capers on the trail
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Diane Pinkers
(dipink) - M

Locale: Western Washington
capers on the trail on 08/13/2013 17:11:48 MDT Print View

Since pickling is a form of preservation, do you think I could take capers out on the trail, 4-5 days in west Central Washington, and not have to worry about them? Or, should I dehydrate them first? I can't have dairy, and I learned from Laurie Ann's book to substitute capers for feta cheese in some circumstances, but I want to throw them into a salad that is made of already dehydrated ingredients.

Thanks

Marko Botsaris
(millonas) - F - MLife

Locale: Santa Cruz Mountains, CA
capers on 08/13/2013 18:36:40 MDT Print View

While I'm disappointing to learn your post is not about tricks you play on people on the trail, or about jumping around, I have extensive experience with the pickled kind. They will be fine if you drain them well and put them into a ziplock - probably for the indefinite future - months I'd say. If you want you could leave then out overnight to further dehydrate, and simply soak them for a bit before you use them. As you pointed out, the salt will preserve them pretty well.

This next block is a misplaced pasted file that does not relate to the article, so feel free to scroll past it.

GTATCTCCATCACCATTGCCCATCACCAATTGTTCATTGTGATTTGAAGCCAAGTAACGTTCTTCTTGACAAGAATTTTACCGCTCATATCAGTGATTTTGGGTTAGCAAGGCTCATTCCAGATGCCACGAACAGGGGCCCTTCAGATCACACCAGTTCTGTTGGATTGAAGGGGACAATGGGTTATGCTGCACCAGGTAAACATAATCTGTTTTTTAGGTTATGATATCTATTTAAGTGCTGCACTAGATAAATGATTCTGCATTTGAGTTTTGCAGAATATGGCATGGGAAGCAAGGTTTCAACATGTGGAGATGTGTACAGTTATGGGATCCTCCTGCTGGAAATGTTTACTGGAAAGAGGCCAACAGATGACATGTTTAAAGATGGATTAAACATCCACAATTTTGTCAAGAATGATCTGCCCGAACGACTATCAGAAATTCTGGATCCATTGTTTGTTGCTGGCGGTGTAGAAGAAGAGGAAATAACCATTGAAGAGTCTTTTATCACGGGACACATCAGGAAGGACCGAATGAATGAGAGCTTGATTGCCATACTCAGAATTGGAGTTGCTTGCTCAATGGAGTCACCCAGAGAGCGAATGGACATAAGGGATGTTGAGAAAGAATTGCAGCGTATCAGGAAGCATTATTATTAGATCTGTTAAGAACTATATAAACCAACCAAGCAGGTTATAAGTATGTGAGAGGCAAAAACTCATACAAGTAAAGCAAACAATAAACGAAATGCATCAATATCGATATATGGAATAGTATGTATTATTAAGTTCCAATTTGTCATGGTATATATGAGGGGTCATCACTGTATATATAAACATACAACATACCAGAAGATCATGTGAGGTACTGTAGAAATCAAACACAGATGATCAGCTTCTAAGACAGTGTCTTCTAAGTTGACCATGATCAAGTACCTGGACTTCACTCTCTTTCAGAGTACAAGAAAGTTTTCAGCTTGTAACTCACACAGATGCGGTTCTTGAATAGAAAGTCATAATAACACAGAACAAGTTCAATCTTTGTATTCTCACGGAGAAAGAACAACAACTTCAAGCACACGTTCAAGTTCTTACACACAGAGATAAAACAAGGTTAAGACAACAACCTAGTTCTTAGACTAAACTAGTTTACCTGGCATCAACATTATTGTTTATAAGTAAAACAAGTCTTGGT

I have some dehydrated pasta puttanesca from PackIt Gourmet, and now I'm thinking bringing some real capers along might be in order. Good idea!

Edited by millonas on 08/13/2013 18:37:29 MDT.

Diane Pinkers
(dipink) - M

Locale: Western Washington
Sorry, Mark on 08/13/2013 18:43:48 MDT Print View

But eating in the woods is serious business, no games played here! ;-)

Sarah Kirkconnell
(sarbar) - F

Locale: In the shadow of Mt. Rainier
Re: capers on the trail on 08/13/2013 21:40:29 MDT Print View

I have dried them:
http://blog.trailcooking.com/2010/08/05/recipe-re-do-smoked-salmon-pasta/

I'd carry them though fresh if you wanted, just pack in brine. You can also find salt packed ones as well (much harder to find).